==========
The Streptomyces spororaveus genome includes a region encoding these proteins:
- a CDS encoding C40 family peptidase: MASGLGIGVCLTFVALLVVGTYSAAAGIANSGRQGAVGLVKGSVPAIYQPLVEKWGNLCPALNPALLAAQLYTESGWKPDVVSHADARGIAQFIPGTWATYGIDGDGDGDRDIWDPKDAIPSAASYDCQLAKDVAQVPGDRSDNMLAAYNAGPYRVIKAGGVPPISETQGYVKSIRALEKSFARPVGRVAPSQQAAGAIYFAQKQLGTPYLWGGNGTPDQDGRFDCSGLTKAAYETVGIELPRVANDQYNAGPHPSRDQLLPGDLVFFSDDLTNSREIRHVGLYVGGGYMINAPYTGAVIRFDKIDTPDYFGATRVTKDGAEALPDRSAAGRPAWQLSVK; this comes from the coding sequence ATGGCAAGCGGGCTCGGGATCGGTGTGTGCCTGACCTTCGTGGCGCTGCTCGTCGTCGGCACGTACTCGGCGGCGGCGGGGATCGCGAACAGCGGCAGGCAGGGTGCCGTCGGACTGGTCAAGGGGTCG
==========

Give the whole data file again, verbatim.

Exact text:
The Streptomyces spororaveus genome includes a region encoding these proteins:
- a CDS encoding C40 family peptidase: MASGLGIGVCLTFVALLVVGTYSAAAGIANSGRQGAVGLVKGSVPAIYQPLVEKWGNLCPALNPALLAAQLYTESGWKPDVVSHADARGIAQFIPGTWATYGIDGDGDGDRDIWDPKDAIPSAASYDCQLAKDVAQVPGDRSDNMLAAYNAGPYRVIKAGGVPPISETQGYVKSIRALEKSFARPVGRVAPSQQAAGAIYFAQKQLGTPYLWGGNGTPDQDGRFDCSGLTKAAYETVGIELPRVANDQYNAGPHPSRDQLLPGDLVFFSDDLTNSREIRHVGLYVGGGYMINAPYTGAVIRFDKIDTPDYFGATRVTKDGAEALPDRSAAGRPAWQLSVK; this comes from the coding sequence ATGGCAAGCGGGCTCGGGATCGGTGTGTGCCTGACCTTCGTGGCGCTGCTCGTCGTCGGCACGTACTCGGCGGCGGCGGGGATCGCGAACAGCGGCAGGCAGGGTGCCGTCGGACTGGTCAAGGGGTCG